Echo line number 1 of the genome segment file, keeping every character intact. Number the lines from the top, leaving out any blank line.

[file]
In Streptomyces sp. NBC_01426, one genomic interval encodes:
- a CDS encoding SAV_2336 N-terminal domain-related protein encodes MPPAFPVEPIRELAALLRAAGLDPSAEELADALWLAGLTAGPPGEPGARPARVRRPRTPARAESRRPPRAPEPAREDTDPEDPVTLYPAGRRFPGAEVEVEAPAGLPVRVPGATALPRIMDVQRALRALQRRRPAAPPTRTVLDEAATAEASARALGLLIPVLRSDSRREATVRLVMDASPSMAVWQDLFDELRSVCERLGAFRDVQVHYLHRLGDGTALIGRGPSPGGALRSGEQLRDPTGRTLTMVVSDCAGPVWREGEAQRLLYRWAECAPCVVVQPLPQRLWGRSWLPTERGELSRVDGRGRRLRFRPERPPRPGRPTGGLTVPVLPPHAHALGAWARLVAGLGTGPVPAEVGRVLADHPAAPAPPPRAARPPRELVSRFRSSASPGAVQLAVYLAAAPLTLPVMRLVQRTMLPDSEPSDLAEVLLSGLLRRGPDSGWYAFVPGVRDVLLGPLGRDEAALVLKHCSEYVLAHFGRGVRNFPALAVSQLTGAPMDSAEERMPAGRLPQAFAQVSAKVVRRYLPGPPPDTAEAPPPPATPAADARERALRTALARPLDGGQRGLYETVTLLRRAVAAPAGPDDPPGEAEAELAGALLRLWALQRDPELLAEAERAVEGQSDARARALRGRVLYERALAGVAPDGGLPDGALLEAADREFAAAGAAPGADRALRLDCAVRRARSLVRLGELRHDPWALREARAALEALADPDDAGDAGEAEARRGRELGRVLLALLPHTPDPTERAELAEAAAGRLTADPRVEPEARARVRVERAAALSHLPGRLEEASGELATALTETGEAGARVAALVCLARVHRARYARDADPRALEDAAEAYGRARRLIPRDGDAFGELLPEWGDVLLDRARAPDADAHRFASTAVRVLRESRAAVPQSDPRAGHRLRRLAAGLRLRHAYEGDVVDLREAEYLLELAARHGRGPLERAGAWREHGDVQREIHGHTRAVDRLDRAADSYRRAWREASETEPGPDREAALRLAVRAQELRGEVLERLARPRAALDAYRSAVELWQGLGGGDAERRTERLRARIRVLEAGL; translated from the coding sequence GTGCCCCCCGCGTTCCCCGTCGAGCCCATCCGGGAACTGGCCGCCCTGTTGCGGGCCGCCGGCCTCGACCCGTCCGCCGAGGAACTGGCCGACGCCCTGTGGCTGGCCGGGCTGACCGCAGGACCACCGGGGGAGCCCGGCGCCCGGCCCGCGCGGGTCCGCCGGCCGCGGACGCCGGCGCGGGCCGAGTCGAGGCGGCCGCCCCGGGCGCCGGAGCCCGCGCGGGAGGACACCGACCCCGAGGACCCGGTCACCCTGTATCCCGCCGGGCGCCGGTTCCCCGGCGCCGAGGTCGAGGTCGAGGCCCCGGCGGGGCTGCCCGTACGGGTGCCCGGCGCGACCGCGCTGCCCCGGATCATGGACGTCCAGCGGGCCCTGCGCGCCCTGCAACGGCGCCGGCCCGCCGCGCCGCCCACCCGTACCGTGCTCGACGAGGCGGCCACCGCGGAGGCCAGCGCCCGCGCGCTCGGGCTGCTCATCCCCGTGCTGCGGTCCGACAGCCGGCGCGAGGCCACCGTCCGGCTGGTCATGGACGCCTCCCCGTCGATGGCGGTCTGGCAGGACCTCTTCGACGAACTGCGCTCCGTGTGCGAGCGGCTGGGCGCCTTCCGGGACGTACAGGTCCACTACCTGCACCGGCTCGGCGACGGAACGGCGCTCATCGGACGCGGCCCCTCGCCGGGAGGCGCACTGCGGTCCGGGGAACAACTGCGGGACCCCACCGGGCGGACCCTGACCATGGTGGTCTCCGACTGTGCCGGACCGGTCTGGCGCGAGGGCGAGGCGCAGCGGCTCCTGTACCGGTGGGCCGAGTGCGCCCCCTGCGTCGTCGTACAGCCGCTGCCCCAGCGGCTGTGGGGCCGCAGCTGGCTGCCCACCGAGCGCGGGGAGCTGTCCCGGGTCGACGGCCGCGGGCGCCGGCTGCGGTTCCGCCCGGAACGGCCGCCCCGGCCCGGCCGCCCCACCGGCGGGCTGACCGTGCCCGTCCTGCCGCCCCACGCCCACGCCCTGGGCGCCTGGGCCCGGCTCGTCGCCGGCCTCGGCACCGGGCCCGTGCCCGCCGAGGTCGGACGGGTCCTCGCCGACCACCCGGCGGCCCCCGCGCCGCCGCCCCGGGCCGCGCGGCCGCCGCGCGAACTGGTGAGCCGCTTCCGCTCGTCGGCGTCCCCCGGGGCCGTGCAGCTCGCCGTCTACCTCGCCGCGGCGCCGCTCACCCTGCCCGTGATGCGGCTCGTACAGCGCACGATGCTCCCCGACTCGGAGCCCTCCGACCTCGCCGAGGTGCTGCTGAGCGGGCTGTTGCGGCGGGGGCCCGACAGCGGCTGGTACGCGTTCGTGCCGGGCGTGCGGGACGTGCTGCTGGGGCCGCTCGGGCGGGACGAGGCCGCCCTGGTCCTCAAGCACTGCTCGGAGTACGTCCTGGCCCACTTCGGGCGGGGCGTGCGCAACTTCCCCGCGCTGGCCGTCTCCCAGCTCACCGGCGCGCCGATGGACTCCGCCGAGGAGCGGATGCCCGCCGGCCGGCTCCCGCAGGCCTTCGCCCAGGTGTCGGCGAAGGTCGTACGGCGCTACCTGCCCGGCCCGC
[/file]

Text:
In Streptomyces sp. NBC_01426, one genomic interval encodes: